Discover Koreatown Car Free: Nightlife

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Photo courtesy of Lock & Key, Facebook

When it comes to cultural stature among both locals and visitors as well as population and sheer physical size, Koreatown is growing as fast as any L.A. district. Said to pack about 300,000 people in its five square miles, K-town contains the dining and entertainment options represent the best of the region. And with the Metro Rail Purple Line running down its Wilshire Boulevard spine (not to mention the area’s challenging parking), K-town is ideal for exploring car free. Discover the nightlife of one of L.A.'s most dynamic neighborhoods, from dinner to concerts at a landmark venue, and craft cocktails at a speakeasy.

Soot Bull Jeep

Soot Bull Jeep | Photo courtesy of ourcommon, Flickr

Soot Bull Jeep



Soot Bull Jeep has become synonymous with the more-or-less punk rock Korean BBQ experience, complete with ashes, chili-marinated pork and enough charcoal under the grills to get your clothes nice and tasty, too. From the Wilshire/Vermont station, head four blocks west to Catalina, then two blocks south to 8th Street.

 

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Ham Ji Park | Photo courtesy of patsun, Flickr

Ham Ji Park



Ham Ji Park features Korean delicacies such as Al Jjigae (cod roe stew) or Gamjatang (pork neck stew). From the Wilshire/Vermont station, head four blocks west to Catalina, then about a block north to Ham Ji Park.

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OB Bear | Photo by Joshua Lurie

OB Bear



Many restaurants in K-town specialize in a single dish. At OB Bear, it’s all about the spicy fried chicken wings. OK, and the beer to wash it down with. From the Wilshire/Vermont station, OB Bear is a block south on Vermont, then a block east.

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Honey Pig | Photo by Matthew Kang

Honey Pig



Honey Pig gets the mystery out of the way quickly with its name – while the restaurant offers meat choices such as wild boar and serves fine dishes like spring-radish kimchi noodle, its proverbial bread and butter is pork belly. Honey Pig can be reached from the Wilshire/Normandie station by heading a block west to Kingsley, and then two blocks south to 8th Street.

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The Wiltern | Photo courtesy of The Queen of No, Flickr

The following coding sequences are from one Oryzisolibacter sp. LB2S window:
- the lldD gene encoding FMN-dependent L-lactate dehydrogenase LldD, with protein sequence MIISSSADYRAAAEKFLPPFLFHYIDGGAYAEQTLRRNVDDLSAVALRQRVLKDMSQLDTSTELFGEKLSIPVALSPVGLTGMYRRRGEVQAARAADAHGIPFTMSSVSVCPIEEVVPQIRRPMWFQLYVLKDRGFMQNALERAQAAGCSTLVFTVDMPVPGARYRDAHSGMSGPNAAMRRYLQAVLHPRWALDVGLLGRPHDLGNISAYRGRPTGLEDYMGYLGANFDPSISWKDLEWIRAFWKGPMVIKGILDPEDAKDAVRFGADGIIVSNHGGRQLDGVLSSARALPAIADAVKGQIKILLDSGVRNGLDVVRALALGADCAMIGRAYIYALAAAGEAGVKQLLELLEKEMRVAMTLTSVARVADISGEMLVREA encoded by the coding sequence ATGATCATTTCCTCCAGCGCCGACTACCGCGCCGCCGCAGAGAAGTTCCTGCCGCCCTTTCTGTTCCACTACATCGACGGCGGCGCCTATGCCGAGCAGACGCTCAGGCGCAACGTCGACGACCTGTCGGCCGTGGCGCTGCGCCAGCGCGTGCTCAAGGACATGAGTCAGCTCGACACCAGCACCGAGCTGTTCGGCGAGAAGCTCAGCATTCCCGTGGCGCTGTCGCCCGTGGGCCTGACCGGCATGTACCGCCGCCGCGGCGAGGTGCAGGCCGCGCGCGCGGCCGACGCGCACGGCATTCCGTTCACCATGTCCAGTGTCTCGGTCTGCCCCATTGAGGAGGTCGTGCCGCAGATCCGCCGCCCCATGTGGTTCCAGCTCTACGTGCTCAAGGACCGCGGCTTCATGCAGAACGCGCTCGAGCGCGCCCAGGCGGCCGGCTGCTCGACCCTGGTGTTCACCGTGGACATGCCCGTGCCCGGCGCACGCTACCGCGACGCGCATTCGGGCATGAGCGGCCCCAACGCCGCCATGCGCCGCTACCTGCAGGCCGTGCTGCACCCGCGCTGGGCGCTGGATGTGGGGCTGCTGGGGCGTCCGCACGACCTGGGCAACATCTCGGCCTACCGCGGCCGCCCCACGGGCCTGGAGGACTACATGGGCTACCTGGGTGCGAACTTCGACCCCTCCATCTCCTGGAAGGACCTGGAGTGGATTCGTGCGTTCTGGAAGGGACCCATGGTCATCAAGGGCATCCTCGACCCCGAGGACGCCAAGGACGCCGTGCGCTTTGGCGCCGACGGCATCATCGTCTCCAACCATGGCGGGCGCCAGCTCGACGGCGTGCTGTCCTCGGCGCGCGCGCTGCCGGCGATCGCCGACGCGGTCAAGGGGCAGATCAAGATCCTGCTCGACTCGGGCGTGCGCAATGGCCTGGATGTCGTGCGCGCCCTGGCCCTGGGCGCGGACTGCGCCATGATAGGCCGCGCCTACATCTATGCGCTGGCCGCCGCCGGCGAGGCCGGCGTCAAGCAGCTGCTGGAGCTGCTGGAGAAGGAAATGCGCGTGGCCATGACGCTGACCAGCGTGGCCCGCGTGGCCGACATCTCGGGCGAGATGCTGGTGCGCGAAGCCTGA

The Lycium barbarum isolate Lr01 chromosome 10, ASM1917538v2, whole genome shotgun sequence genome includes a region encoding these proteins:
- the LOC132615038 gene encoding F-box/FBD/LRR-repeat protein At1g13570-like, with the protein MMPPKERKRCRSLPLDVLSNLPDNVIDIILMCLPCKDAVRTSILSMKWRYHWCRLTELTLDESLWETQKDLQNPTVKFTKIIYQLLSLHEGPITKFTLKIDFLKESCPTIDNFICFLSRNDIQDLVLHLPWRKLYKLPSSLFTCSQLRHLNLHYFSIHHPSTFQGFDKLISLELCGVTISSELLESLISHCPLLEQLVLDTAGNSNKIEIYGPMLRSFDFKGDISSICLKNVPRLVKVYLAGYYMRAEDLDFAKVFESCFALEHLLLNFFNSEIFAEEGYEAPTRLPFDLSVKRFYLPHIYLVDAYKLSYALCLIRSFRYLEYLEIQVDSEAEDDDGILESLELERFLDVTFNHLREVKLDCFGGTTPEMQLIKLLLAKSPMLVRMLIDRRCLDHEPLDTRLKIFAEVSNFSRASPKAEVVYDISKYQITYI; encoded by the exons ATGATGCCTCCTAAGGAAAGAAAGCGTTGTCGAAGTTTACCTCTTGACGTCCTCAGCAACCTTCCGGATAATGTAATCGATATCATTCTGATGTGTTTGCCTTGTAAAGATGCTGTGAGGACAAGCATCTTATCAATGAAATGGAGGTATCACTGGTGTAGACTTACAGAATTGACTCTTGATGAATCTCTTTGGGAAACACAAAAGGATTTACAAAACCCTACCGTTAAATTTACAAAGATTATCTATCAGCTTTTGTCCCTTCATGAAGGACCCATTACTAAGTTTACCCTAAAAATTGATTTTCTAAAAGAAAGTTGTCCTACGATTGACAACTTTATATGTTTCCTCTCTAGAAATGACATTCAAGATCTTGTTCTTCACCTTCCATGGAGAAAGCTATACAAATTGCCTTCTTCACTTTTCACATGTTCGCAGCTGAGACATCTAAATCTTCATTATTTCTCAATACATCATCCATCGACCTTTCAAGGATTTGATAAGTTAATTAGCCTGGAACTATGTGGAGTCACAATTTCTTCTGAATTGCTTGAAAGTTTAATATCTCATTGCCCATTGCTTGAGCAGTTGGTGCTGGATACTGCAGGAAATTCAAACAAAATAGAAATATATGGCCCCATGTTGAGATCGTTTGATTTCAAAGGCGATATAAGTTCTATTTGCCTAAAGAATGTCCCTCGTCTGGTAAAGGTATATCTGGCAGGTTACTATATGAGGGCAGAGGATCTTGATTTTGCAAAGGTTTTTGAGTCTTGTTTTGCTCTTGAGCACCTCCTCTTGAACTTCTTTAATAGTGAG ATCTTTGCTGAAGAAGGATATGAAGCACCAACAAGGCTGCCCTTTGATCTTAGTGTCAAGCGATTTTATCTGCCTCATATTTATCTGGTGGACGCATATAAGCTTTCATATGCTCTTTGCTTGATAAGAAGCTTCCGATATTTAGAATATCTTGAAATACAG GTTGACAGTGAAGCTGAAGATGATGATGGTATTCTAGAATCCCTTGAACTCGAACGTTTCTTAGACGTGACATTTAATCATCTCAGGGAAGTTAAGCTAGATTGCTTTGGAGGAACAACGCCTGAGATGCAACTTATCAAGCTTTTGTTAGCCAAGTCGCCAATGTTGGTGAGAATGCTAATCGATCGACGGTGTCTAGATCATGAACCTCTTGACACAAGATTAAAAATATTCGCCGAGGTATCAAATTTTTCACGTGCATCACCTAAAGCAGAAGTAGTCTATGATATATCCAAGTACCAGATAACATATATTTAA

The Wiltern



The Wiltern combines ornate Art Deco architecture - commensurate with a building opened in 1931 - with a contemporary staple of musical artists to fill its 1,850 seats. In the Spring alone, the landmark venue featured everyone from Willie Nelson to Franz Ferdinand and the Brian Jonestown Massacre.

Shatto 39 Lanes



For a real throwback, there’s Shatto 39 lanes (three blocks north of the Wilshire/Vermont station on 4th Street), a bowling alley that’s complete with a coffee shop and full bar. Time hasn’t touched in decades, for the night owls, Shatto 39 stays open until 3 a.m. on weekends.

Lock & Key

Lock & Key



The craft cocktail craze is alive and well in Koreatown with Lock & Key, a speakeasy that serves specialties such as “Blood & Sand,” “Naked Pina” and “Torpedo.” The bar is discreetly located four blocks north of the Wilshire/Vermont station. 

Dwit Gol Mok



Dwit Gol Mok (DGM) has a wide variety of bar-food items such as Hamul Pajun (seafood pancake) that can be washed down with Soju and other beverages. DGM is technically two blocks west of the Wilshire/Vermont station on Wilshire Boulevard, but its entrance is located in a parking lot on Berendo Street.

Gaam Restaurant and Lounge



And then there’s always GAAM Restaurant and Lounge, where the night can be finished properly with beer, Soju and, of course, karaoke. From the Wilshire/Normandie Metro Rail station, head one block north on Normandie and two blocks east on 6th Street to Chapman Plaza.